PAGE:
Ph.D. Thesis Project: Thermal Waves and Turbulent Structures in Magnetized Plasmas

I completed my Ph.D. thesis in 2009. Copies of it are available in both PDF and HTML format. The PDF is the source for the printed copies that were turned in to the UCLA Library as part of the requirements for completion. The web version omits the front matter but does present every chapter and the full appendices. A link to the downloadable PDF is provided below, along with the Table of Contents for the web version.

General Information

Title: Spontaneous Thermal Waves and Exponential Spectra Associated with a Filamentary Pressure Structure in a Magnetized Plasma
Department: Physics and Astronomy
Institution: University of California, Los Angeles


Table of Contents

Abstract

1 Introduction

2 Experimental Setup and Overview of the Temperature Filament

3 Identification of a Spontaneous Thermal Wave

4a Exponential Frequency Spectrum and Lorentzian Pulses (Part 1)

4b Exponential Frequency Spectrum and Lorentzian Pulses (Part 2)

5 Comparison Between Temperature Filament and Limiter-edge Experiments

6 Plasma Flow Parallel to Background Magnetic Field

7 Conclusions

Appendix A Wavelet Analysis to Calculate Power Spectra

Appendix B Pulse Detection Techniques

Bibliography

Abstract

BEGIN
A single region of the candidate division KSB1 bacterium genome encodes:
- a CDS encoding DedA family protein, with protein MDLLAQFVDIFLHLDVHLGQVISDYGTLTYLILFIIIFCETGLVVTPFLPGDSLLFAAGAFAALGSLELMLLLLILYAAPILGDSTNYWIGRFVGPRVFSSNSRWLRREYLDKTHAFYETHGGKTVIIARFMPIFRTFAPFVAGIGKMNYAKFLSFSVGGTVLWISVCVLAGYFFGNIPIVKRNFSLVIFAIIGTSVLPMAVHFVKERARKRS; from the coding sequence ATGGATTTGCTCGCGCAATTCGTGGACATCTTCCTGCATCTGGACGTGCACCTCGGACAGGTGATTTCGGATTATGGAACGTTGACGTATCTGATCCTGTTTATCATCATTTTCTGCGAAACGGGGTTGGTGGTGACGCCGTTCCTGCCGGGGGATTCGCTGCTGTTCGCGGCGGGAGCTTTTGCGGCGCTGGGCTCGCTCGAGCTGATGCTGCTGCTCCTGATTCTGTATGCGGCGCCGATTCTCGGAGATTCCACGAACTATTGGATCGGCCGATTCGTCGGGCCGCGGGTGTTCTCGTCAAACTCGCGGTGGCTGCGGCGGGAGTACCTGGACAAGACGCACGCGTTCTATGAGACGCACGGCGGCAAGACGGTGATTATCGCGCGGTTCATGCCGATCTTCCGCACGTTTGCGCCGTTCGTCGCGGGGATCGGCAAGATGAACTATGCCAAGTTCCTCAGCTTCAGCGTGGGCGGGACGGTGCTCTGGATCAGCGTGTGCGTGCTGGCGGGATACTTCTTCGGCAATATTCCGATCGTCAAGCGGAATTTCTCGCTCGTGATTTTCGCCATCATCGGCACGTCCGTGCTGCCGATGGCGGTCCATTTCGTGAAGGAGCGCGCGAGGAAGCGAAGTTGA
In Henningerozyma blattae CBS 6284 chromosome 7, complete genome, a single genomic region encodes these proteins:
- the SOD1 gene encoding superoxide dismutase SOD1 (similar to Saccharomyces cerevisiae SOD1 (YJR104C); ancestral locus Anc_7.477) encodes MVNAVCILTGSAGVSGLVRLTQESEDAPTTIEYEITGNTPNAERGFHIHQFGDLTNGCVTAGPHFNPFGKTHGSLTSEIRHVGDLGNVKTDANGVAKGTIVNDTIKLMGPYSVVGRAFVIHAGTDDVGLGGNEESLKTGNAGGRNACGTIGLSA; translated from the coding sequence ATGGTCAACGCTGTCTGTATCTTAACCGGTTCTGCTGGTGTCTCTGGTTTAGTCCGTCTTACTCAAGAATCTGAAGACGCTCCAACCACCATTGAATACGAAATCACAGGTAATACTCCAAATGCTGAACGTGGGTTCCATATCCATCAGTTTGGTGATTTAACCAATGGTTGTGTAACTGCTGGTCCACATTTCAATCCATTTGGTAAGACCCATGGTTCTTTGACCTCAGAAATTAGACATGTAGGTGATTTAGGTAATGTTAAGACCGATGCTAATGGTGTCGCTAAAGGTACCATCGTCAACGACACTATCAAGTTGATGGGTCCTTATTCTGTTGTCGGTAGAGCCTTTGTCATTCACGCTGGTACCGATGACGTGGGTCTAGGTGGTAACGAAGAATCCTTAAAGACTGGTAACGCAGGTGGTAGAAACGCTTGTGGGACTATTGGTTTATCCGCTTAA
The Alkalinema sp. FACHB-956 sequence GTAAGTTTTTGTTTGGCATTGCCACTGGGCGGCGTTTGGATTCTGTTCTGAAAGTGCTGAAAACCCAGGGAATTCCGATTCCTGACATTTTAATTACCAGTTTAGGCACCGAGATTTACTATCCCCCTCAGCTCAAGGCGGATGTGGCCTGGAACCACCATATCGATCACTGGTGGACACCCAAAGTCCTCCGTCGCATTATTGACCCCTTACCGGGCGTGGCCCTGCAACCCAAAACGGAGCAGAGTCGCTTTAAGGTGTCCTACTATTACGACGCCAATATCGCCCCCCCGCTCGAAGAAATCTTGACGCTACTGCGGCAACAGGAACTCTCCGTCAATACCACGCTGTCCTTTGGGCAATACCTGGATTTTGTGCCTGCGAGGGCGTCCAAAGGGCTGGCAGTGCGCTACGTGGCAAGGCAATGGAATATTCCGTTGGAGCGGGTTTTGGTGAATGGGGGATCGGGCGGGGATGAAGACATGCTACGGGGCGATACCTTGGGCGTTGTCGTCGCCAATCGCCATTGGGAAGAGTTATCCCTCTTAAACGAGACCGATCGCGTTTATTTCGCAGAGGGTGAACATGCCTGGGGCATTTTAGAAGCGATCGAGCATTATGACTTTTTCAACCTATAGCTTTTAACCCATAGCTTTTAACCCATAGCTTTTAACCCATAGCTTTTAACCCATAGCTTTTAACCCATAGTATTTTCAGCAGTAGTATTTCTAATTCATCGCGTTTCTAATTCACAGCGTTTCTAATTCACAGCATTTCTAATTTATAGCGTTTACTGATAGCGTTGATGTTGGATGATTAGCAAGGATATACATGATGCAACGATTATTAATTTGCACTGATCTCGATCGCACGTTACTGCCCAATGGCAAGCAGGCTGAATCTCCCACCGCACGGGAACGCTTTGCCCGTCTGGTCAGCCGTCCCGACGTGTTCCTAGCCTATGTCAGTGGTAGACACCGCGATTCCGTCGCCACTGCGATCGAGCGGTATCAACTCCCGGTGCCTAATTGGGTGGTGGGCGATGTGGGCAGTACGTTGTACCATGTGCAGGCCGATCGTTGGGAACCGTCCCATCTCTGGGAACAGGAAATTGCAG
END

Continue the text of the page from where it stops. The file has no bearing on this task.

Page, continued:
An experimental study of plasma turbulence and transport is performed in the fundamental geometry of a narrow pressure filament in a magnetized plasma. An electron beam is used to heat a cold background plasma in a linear device, the Large Plasma Device (LAPD-U) [W. Gekelman et al. Rev. Sci. Instrum. 62, 2875 (1991)] operated by the Basic Plasma Science Facility at the University of California, Los Angeles. This results in the generation of a filamentary structure (~ 1000 cm in length and 1 cm in diameter) exhibiting a controllable radial temperature gradient embedded in a large plasma. The filament serves as a resonance cavity for a thermal (diffusive) wave manifested by large amplitude, coherent oscillations in electron temperature. Properties of this wave are used to determine the electron collision time of the plasma and suggest that a diagnostic method for studying plasma transport can be designed in a similar manner. For short times and low heating powers the filament conducts away thermal energy through particle collisions, consistent with classical theory. Experiments performed with longer heating times or greater injected power feature a transition from the classical transport regime to a regime of enhanced transport levels. During the anomalous transport regime, fluctuations \r\nexhibit an exponential power spectrum for frequencies below the ion cyclotron frequency. The exponential feature has been traced to the presence of solitary pulses having a Lorentzian temporal signature. These pulses arise from nonlinear interactions of drift-Alfvén waves driven by the pressure gradients. The temporal width of the pulses is measured to be a fraction of a period of the drift-Alfvén waves. A second experiment involves a macroscopic (3.5 cm gradient length) limiter-edge geometry in which a density gradient is established by inserting a metallic plate at the edge of the nominal plasma column of the LAPD-U. In both experiments the width of the pulses is narrowly distributed, resulting in exponential spectra with a single characteristic time scale. The temperature filament experiment permits a detailed study of the transition from coherent to turbulent behavior and the concomitant change from classical to anomalous transport. In the limiter experiment the turbulence sampled is always fully developed. The similarity of the pulse shapes and fluctuation spectra in the two experiments strongly suggests a universal feature of pressure-gradient driven turbulence in magnetized plasmas that results in non-diffusive cross-field transport. This may explain previous observations in helical confinement devices, research tokamaks and arc-plasmas.

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